There are many ways to achieve a fast and effective burndown. Growers are often told that there is a ‘right way and a wrong way’ but in reality if it works for you that is what matters. What are the options available?
|Flail||Safe, zero harvest interval
Essential in dense canopies in varieties such as Asante, Melody or Shangi
|Needs to be set up well to avoid ridge and tuber damage
More wheelings through crop
Tends to be less effective at detaching stolons.
Avoid if Blackleg present in the crop.
|Diquat||Fast, removes Blight risk.
Good stolon detachment
A small, early dose makes failing far easier and more effective.
Kills weeds and prevents them seeding
Can mix a fungicide such as fluazinam to reduce Tuber Blight.
|Dry soil around tubers can shock the plant and cause vascular browning.
Not available in every country.
|Glufosinate ammonium||Given time, it is very effective on prolific varieties.
Provides good weed control.
|Only approved in some countries, NOT Kenya.
Need to wait until crop is naturally senescing. Less relevant for smaller seed or salad crops.
|Carfentrazone||Far less regrowth than Diquat.||Not available in Kenya as yet.
Stopping indeterminate varieties such as Markies can be quite a task in some years, and it starts with not over fertilising the crop.
But when the canopy is thick, a low dose of desiccant is a good start followed by the flail to cut the haulm. In crops that are smaller but still growing rapidly I prefer to spray first, then top to reduce the shock of cutting off the foliage. This is particularly important where you are looking for smaller tubers.
Where there is blight active in the crop, spraying diquat or paraquat first with a fungicide with zoospore activity such as Infinito or fluazinam is more sensible.
In dry conditions when bruising risk at lifting is particularly high, flailing early in the day is ver\y important. This allows the tubers to rehydrate overnight, so they are less prone to physiological shocks which can cause internal browning.
In wetter conditions regrowth is often rapid, so hitting with paraquat or diquat will likely need two and possibly three sprays to stop the crop.
Carfentrazone is quite effective on stems but less so on dense foliage and is relatively slow acting.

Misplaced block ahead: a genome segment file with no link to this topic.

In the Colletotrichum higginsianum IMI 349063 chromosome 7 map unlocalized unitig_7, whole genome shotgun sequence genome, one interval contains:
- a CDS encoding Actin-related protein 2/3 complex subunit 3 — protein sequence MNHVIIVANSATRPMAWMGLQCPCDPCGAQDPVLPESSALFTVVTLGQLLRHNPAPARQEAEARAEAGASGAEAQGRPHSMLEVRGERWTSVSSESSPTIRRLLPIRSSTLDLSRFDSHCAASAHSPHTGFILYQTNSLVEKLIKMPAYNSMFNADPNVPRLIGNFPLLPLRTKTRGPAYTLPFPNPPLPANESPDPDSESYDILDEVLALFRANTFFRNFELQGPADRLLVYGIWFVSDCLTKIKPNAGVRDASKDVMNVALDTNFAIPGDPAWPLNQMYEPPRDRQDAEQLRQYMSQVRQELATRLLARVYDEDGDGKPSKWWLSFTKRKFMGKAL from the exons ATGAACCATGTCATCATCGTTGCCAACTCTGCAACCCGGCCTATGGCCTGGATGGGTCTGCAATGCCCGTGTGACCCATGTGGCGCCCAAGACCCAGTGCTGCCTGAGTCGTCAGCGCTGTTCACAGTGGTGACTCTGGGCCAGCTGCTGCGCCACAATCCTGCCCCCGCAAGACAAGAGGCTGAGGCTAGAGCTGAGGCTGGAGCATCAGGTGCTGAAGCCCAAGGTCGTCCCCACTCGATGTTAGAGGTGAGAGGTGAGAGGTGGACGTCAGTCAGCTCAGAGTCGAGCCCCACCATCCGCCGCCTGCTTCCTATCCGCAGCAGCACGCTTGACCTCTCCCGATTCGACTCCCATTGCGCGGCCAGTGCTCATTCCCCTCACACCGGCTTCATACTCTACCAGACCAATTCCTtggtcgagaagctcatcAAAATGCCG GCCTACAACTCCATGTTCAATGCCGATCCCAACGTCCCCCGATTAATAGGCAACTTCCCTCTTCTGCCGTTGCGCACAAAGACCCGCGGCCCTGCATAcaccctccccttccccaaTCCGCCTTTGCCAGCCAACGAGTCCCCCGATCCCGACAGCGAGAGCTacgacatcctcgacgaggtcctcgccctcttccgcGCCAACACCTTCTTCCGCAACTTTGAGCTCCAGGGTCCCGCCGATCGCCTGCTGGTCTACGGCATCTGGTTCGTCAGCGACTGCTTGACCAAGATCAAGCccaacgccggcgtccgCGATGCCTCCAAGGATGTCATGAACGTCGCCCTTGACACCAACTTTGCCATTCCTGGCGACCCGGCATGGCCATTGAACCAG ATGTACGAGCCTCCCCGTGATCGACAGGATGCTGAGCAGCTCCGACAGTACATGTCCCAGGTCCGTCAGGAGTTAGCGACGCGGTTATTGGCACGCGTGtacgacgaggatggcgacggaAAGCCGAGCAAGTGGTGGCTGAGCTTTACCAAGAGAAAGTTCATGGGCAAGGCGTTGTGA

Flailing requires accurate driving to avoid ridge damage, which is why on ware crops many growers open the crop up with a low dose of diquat/paraquat with the final fungicide. The flail also needs to be set correctly – it is essential to leave 25cm of stem for the follow up chemical to work on, and make sure that the haulm is thrown into the furrow and not left on the ridge where it will stop the chemical getting to the stems.
Above all, keep monitoring – it will be different in every variety each season so stay flexible.
New Wheat Varieties Show Promise in Nakuru
Check Soils now to finish 2018 on a high
Farmers are warned not to lose sight of the substantial amount of rain and the impact that it will have had on soil structure and nutrients. Get out now, dig holes and take soil samples to set your fields up for the coming planting season.
Center for Excellence for Crop Rotation
Farming for the future requires a change of approach. Monoculture, soil degradation and climate change and soil degradation are threats to the future of how we feed the planet.
Agventure Ltd set up the Center of Excellence for Crop Rotation to help farmers diversify cropping systems and introduce techniques which have a long-term outlook to improve soil health.
The Center of Excellence for Crop Rotation works extensively with Crop Nutrition Laboratory Services Ltd (CropNuts).
Till next time,
David Jones is the Broad Acre Specialist at Crop Nutrition Laboratory Services Ltd. (CROPNUTS). David has a keen interest in soils and no till farming systems where he has undertaken work looking into weed levels and changes in soil structure, and has extensive experience in field trials and in the development of precision farming techniques. In his spare time he enjoys playing rugby.